Some companies actually excel at letting their top employees move around within the organization in order to develop their skills. GE, for instance, has been known to approach top performers who’ve been in their roles for around one-and-a-half to two years and ask about their next position in the company. The point is to get the best people to stick with GE for the long haul and develop a career there.
For employees, the question is when, whether, and how to ask managers about the possibility of transferring to another team. Some companies don’t require you to do that, but some do. Regardless, those conversations should happen, and managers should encourage them. The ideal manager should be a partner to employees, not someone to hide from. Interest in working elsewhere within the company should never be a dirty secret or interpreted as a critique of a manager’s leadership style.
EMPLOYEES WHOSE CAREERS YOU’VE HELPED ADVANCE WILL REMEMBER THAT
Personally, I’ve had two people approach me about transferring to other groups during the past six months. One person wanted to increase the breadth of their experience, and the other wanted to be in the group focused on services (back end is their passion). Both of those employees brought a lot to my team. But after talking it out with them individually, I said yes to both. I knew they’d be able to grow and follow their passions, and it was my job to encourage that.
Sometimes managers are in a tough spot. What should you do if you’d like to help your employees grow in a different part of the company, but the organization frowns on that? Some managers’ judgment will be questioned if they let top performers leave. That risk is real, but it’s better to err on the side of doing right by your employees.
If you do, you’ll ultimately be doing right by your company, too—even if it isn’t exactly seen that way. The reality is that people now change their employers more often than ever, so minimizing that churn can be a good thing. What’s more, employees whose careers you’ve helped advance will remember that. You may be losing someone great now, but they might come back into your professional life sooner than you’d expect.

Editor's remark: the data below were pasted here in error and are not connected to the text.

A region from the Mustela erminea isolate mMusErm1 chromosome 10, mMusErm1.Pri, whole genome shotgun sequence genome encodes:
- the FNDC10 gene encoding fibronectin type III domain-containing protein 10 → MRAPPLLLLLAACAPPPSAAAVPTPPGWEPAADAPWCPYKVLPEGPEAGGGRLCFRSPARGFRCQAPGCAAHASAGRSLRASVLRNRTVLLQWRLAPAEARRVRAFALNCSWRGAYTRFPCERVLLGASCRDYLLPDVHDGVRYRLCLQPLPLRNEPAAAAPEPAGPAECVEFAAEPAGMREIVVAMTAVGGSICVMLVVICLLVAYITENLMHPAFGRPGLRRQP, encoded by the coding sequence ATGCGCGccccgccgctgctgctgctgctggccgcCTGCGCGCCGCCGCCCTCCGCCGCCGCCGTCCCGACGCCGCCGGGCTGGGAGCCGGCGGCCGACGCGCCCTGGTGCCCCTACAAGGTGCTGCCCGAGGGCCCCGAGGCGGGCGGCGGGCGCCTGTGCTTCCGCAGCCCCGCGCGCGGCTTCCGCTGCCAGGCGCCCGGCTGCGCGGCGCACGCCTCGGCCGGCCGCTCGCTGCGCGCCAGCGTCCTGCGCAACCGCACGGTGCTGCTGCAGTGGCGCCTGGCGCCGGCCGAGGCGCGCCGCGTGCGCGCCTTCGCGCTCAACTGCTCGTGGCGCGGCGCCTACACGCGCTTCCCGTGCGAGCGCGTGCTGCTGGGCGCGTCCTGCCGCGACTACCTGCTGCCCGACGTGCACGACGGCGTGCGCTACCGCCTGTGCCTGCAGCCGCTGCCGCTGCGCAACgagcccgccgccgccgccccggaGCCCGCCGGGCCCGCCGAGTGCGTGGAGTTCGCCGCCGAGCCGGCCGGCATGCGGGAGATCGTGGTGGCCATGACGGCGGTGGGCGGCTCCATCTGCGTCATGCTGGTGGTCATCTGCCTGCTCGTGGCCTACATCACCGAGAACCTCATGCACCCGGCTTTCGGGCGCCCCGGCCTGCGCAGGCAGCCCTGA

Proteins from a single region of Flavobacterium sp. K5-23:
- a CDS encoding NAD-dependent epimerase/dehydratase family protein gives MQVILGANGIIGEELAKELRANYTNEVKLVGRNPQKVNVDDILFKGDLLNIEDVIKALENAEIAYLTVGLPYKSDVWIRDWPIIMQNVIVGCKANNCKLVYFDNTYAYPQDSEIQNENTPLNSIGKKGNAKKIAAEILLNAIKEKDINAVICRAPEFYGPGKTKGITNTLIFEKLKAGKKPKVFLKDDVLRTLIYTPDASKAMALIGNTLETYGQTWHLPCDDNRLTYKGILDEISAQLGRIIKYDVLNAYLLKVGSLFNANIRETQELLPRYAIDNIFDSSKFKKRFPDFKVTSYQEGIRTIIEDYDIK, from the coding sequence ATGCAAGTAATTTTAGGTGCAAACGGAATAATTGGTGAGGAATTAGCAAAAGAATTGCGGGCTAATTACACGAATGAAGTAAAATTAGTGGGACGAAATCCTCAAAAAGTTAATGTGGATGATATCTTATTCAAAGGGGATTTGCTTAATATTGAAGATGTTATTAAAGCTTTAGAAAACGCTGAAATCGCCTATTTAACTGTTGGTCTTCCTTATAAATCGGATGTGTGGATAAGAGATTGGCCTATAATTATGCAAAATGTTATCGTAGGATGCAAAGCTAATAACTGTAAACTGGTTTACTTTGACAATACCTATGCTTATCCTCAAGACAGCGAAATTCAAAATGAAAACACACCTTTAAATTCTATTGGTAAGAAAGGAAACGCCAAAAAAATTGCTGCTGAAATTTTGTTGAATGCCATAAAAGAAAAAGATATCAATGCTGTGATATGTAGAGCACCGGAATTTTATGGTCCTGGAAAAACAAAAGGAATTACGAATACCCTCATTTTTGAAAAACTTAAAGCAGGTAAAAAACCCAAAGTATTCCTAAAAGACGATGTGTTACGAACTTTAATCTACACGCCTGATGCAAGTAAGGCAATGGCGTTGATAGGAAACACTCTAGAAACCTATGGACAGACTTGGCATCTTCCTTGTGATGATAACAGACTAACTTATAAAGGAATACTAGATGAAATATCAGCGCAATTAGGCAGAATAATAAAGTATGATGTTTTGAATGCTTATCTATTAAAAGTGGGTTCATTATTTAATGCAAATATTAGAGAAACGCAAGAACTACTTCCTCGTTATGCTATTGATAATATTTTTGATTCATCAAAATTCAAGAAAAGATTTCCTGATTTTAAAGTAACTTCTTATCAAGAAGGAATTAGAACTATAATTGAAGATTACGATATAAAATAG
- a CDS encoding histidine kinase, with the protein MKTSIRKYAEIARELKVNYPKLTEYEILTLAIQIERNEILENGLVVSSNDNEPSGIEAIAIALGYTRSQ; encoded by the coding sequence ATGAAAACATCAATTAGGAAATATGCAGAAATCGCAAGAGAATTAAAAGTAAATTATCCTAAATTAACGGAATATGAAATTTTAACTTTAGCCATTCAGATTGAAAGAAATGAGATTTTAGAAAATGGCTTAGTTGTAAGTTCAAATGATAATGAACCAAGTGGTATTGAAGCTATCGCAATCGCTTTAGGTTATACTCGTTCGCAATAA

Post originally appeared in Fast Company.
On Monday April 2, 2012 the Supreme Court of the United States of America ruled in the case of Florence v. Board of Chosen Freeholders that the police can strip search anyone entering jail (not just prison, but also jail) after being arrested for any offense (murder to drug trafficking to speeding to walking your dog without a leash). Often contraband, such as weapons and drugs, enter the prison system through newly introduced inmates, thus the Justices reasoned that the safety of the inmates and guards outweighs the privacy and rights of the individual. Is this just?
Consider what this means, as observed by Sherry Colb on CNN Opinion (click here for the article):
In one facility, this means “a complete disrobing, followed by an examination of the nude inmate … by the supervising officer, which is then followed by a supervised shower with a delousing agent.” In the other facility, the booking process “required groups of 30 to 40 arrestees to enter a large shower room, simultaneously remove all of their clothing, place it in boxes and then shower.”
To personally answer the question of justice, self-reflect on do you consider it just (not necessarily like or be happy with, but know in your heart it is just) if a loved one, friend, acquaintance, or yourself were stripped searched for not paying a parking ticket. It is the same exercise for for torture, i.e. water boarding, where being accused of a crime justifies the means to extract the sought after information. Using this simple litmus test, some will find the court’s decision just and others will not.
I personally, and profoundly, believe that the decision of the Supreme Court is not just. The court determined the best way to protect the inmates and guards is by removing the rights and dignitary of the accused. They focused on a laudable end goal and worked backwards to justify the means – a slippery slope of reasoning that can make any injustice justifiable.
So what can we do given the highest court in the land has made their decision? Luckily, times and attitudes change – hopefully for the better. Slavery and discrimination were justified by the courts and later overturned, and so might this decision. Citizens have several avenues to address this injustice: writing your representative, speaking our against the injustice both verbally and using the internet, and if the injustice happens to you, fight back through the courts by suing the police and state. You most likely will lose, but all we need is one judge to recognize the injustice and open back up the debate.